Allegations that the judiciary is poaching on executive turf annoy the usually good-humoured judge: "We have only made sure it did its job. Often we have used government agencies like NEERI for the purpose. In the last few years, what we have done is to devise new tools to deliver justice to the doorstep of the people." It was Singh who coined the "polluter pays" and "precautionary principle" in environment law, which put the onus of environmental protection squarely on the industrial sector. "He was remarkably bold in protecting the right to life," says environment lawyer M.C. Mehta.
The doctrine of public trust was also coined by Singh. In the Span Motels case involving dubious leases granted by former environment minister Kamal Nath, he ruled that the Government was merely the custodian of natural resources and no functionary had any business using them as private property. Likewise, former petroleum and housing ministers Satish Sharma and Sheila Kaul were made to pay exemplary damages of Rs 50 lakh and Rs 60 lakh respectively for distributing Government largesse.
His boldness and innovative use of law provoked critics to accuse him of passing off-the-cuff orders. But there was a method in the apparent madness, says Mehta. Whether it was putting the lid on pollution around the Taj Mahal or ejecting hazardous factories from Delhi, he was pragmatic. For months, he coaxed, bullied and threatened the Gas Authority of India (GAIL) into giving pollution-free natural gas to the industries around the Taj.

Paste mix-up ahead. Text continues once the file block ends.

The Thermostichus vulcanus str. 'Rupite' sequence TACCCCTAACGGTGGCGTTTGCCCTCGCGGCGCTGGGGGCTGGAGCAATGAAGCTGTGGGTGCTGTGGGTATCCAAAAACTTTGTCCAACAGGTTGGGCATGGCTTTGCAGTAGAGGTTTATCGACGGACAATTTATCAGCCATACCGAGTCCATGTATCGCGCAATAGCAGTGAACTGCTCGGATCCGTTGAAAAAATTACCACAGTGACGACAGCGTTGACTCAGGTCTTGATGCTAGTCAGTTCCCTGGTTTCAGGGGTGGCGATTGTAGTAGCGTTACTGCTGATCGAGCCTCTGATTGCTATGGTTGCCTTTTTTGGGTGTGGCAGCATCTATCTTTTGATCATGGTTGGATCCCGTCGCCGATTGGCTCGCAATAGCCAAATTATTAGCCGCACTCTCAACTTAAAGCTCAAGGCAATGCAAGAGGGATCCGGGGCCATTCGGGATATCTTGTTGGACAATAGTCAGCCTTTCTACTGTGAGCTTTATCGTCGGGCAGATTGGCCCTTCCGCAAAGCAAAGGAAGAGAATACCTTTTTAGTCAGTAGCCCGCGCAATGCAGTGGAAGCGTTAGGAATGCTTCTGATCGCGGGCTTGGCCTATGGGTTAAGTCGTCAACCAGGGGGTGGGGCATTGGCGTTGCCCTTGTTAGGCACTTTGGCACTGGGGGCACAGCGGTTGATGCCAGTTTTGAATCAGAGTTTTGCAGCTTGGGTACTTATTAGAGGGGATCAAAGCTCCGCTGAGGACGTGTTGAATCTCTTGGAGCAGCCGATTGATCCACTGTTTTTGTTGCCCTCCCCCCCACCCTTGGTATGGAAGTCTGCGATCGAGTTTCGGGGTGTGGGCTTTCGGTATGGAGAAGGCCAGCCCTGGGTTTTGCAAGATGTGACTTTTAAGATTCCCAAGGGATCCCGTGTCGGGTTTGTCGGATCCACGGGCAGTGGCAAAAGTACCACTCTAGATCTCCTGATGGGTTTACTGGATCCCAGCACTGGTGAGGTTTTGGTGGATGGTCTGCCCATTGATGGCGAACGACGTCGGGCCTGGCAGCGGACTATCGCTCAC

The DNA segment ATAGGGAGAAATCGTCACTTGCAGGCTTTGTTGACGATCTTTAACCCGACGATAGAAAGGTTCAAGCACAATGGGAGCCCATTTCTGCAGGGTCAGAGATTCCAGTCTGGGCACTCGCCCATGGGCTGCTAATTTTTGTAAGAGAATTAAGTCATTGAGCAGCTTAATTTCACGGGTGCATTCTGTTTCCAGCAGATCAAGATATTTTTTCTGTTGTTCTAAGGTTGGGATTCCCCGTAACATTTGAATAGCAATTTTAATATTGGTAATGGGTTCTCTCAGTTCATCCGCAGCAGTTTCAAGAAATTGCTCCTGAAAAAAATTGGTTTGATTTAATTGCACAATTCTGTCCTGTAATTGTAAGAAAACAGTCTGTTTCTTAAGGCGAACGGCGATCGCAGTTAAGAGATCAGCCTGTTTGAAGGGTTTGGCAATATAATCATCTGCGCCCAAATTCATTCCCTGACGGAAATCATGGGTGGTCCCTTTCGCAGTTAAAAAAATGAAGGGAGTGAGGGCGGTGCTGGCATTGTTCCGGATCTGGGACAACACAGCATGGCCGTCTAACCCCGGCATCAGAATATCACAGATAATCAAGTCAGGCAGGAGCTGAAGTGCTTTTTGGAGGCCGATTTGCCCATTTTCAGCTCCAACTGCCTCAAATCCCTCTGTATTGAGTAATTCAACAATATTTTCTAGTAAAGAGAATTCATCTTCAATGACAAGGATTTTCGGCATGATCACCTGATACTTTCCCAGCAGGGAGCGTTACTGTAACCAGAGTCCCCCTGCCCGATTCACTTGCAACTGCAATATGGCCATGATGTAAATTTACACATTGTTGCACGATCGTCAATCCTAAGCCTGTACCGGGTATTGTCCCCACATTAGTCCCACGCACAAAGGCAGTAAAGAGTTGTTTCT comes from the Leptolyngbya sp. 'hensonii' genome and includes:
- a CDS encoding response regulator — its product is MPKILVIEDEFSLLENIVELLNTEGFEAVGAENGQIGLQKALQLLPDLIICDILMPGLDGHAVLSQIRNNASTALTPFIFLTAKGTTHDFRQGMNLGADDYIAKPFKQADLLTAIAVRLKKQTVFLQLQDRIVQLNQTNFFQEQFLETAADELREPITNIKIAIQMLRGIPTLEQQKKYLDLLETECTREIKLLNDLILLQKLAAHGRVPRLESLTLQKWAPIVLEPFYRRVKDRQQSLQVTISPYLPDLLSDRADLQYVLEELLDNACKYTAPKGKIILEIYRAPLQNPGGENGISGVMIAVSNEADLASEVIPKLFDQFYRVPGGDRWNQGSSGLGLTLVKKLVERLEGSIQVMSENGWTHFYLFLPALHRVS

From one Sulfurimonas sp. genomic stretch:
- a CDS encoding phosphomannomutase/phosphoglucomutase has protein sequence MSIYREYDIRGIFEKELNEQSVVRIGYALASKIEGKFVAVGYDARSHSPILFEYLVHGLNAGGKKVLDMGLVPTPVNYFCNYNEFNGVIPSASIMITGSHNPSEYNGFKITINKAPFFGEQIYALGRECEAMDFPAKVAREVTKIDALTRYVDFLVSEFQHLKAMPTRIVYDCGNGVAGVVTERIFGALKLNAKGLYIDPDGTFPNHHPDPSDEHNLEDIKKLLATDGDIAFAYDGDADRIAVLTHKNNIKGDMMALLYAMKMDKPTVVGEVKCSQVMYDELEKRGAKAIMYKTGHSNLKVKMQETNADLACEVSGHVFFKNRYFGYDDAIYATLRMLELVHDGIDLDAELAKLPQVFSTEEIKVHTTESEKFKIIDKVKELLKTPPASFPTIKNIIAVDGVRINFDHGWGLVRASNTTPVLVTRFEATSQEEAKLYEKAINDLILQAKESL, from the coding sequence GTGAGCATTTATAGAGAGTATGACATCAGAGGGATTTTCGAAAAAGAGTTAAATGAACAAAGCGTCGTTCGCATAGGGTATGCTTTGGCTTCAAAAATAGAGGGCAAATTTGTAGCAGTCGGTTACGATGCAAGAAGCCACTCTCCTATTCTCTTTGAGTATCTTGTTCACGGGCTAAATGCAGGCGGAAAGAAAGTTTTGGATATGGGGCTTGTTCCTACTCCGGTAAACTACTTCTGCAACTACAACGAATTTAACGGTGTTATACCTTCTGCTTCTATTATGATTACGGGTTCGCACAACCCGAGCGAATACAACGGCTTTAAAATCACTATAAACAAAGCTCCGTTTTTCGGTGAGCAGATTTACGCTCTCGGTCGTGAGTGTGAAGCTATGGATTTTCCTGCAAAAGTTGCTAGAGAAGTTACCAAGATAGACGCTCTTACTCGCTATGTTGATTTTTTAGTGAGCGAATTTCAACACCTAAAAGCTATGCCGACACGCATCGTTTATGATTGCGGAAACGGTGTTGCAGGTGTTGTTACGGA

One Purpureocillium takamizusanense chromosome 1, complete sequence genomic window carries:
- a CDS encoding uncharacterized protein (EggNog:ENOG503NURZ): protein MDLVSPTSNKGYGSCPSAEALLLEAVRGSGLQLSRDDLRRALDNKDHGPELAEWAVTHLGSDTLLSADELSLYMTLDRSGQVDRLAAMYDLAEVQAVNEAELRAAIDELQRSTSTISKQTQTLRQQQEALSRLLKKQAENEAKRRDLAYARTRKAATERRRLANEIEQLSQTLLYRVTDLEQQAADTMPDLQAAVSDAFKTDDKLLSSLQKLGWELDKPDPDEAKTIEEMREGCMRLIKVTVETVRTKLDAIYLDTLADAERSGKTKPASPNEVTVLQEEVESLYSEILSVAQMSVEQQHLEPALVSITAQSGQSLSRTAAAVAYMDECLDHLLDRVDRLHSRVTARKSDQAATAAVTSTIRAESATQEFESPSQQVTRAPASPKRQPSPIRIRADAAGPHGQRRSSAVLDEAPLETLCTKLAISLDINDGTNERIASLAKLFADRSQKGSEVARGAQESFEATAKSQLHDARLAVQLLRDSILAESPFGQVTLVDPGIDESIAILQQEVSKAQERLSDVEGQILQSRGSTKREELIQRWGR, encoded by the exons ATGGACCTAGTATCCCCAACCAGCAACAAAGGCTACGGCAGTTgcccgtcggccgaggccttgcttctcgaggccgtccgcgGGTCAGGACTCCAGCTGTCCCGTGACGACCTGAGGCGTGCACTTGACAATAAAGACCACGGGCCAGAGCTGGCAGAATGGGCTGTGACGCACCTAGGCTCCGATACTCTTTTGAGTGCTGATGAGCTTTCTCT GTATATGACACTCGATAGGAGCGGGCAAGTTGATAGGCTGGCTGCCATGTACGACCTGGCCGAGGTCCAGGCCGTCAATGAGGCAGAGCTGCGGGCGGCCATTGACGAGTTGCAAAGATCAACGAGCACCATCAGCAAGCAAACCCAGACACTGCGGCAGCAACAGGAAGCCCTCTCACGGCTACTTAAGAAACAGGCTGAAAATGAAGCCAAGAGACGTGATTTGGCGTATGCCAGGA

BUREAUCRATS were often hauled up and threatened with jail for tardy implementation of orders. Lazy lawyers who did not prepare their briefs—"I had to work 22 hours a day doing their work for them"—also got the rough edge of his tongue. But he went out of his way to put the common man at ease, speaking in Hindi or Punjabi if necessary. In family matters, he was at his gentlest, persuading husbands not to divorce their wives with a soothing "lai ja, lai ja (take her back)". One infuriated husband struck back with "Taunu pasand hai, tusi lai jao (you like her, you take her)".
At his crusading best while dealing with human rights violations—he handed out unprecedented compensations of Rs 10 lakh to victims and their families—he denies having played into the hands of pro-militant ersatz human rights groups. "All the orders I passed were based on CBI reports," he says. Rising to his defence, lawyer R.S. Sodhi says: "People say he demoralised the Punjab police, fine. What about the fact that they demoralised the citizens of India?" The former judge believes PILs will play an important role in safeguarding the rights of citizens in future. "I do not believe it is being misused. It is the Supreme Court judge who decides whether to act on a PIL or not, so where is the question of arbitrariness?" If nothing else, Singh certainly livened up the social lives of his fellow judges. "Before me, Supreme Court justices used to live in glass houses. It was an unwritten rule that they should not socialise. I broke out of it completely." Soon after he took oath, Singh popped into the Supreme Court Bar Association for a celebratory laddoo. The press frowned. "I will do it again," he told his critics. And he did. Fond of scotch and convivial company, the former judge now plans to spend time reading, writing books, lecturing and setting up an NGO along the lines of Greenpeace. Given his fondness for a chhota peg, it seems odd that he should have chosen to quit Delhi for a kothi in 'dry' Har-yana's posh Panchkula. Alas, he says, it's the only house I've got. But he can easily hop over to Chandigarh for a quick few. Asked about the Punjab chief minister's threat to impose prohibition, he snaps: "It wouldn't work. There would be a bhatti (still) in every house". Law must, after all, be pragmatic.